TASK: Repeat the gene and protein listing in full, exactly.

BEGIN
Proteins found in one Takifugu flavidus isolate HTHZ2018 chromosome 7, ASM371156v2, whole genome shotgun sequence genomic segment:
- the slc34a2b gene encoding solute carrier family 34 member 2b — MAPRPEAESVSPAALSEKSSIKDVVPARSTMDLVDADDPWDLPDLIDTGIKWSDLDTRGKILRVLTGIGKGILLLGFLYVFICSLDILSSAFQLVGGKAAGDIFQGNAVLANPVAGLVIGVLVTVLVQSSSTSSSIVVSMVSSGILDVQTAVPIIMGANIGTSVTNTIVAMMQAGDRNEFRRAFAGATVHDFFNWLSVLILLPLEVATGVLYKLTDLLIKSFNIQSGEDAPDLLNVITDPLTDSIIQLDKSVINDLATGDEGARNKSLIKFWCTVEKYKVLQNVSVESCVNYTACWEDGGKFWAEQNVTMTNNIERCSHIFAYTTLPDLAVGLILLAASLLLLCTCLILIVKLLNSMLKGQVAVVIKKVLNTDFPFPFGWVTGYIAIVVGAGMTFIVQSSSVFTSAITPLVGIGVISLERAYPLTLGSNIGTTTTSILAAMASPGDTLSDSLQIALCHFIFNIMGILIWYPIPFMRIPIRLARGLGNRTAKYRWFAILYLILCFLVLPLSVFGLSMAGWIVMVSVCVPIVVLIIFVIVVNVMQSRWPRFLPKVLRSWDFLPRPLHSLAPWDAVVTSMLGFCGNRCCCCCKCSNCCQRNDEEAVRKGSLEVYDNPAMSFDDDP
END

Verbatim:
Proteins found in one Takifugu flavidus isolate HTHZ2018 chromosome 7, ASM371156v2, whole genome shotgun sequence genomic segment:
- the slc34a2b gene encoding solute carrier family 34 member 2b — MAPRPEAESVSPAALSEKSSIKDVVPARSTMDLVDADDPWDLPDLIDTGIKWSDLDTRGKILRVLTGIGKGILLLGFLYVFICSLDILSSAFQLVGGKAAGDIFQGNAVLANPVAGLVIGVLVTVLVQSSSTSSSIVVSMVSSGILDVQTAVPIIMGANIGTSVTNTIVAMMQAGDRNEFRRAFAGATVHDFFNWLSVLILLPLEVATGVLYKLTDLLIKSFNIQSGEDAPDLLNVITDPLTDSIIQLDKSVINDLATGDEGARNKSLIKFWCTVEKYKVLQNVSVESCVNYTACWEDGGKFWAEQNVTMTNNIERCSHIFAYTTLPDLAVGLILLAASLLLLCTCLILIVKLLNSMLKGQVAVVIKKVLNTDFPFPFGWVTGYIAIVVGAGMTFIVQSSSVFTSAITPLVGIGVISLERAYPLTLGSNIGTTTTSILAAMASPGDTLSDSLQIALCHFIFNIMGILIWYPIPFMRIPIRLARGLGNRTAKYRWFAILYLILCFLVLPLSVFGLSMAGWIVMVSVCVPIVVLIIFVIVVNVMQSRWPRFLPKVLRSWDFLPRPLHSLAPWDAVVTSMLGFCGNRCCCCCKCSNCCQRNDEEAVRKGSLEVYDNPAMSFDDDP